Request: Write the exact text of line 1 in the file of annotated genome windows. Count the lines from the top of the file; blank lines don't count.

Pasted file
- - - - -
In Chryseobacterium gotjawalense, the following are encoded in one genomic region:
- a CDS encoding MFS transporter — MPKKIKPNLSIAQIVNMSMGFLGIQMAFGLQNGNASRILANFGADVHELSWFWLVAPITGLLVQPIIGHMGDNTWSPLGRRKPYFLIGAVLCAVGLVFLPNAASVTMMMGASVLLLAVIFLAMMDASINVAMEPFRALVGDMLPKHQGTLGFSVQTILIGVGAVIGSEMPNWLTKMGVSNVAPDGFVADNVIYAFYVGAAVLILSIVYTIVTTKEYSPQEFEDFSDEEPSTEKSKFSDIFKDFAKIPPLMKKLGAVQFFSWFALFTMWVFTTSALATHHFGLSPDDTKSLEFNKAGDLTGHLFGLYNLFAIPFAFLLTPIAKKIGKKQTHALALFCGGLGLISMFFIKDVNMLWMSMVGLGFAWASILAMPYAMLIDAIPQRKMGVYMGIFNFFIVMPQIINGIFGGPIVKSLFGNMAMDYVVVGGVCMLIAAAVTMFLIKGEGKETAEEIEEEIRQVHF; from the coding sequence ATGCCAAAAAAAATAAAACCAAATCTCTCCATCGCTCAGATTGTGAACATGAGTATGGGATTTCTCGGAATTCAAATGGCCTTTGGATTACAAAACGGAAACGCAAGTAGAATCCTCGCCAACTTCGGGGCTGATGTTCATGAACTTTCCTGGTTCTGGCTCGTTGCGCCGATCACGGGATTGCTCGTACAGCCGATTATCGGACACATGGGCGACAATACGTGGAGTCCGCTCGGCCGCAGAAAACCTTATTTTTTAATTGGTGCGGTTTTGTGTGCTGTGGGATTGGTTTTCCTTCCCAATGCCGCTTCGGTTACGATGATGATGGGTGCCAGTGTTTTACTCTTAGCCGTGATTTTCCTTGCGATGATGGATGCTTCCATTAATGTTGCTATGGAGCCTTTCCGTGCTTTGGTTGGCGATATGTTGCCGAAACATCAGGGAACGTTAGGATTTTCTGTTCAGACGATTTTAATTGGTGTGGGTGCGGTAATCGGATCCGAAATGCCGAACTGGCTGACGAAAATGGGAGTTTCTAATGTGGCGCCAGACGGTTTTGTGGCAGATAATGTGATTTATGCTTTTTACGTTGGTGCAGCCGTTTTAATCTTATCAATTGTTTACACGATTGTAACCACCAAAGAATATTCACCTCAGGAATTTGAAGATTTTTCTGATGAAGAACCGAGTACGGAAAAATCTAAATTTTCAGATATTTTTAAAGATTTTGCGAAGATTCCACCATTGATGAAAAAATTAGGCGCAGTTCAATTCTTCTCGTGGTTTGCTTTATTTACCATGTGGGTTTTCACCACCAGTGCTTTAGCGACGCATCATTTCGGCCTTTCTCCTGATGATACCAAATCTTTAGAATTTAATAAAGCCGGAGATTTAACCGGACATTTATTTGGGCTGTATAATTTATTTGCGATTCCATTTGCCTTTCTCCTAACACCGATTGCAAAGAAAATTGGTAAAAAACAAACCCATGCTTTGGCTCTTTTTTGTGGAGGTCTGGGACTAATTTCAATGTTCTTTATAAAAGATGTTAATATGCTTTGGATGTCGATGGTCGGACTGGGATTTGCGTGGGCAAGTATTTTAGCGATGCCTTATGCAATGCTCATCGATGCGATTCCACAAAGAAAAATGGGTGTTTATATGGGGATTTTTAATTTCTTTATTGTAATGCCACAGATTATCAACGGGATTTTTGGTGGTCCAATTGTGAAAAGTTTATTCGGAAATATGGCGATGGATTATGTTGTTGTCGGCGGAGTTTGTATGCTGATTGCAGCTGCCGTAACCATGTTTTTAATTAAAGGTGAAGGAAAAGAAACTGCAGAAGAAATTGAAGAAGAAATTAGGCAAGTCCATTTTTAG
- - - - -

In Chryseobacterium gotjawalense, the following are encoded in one genomic region: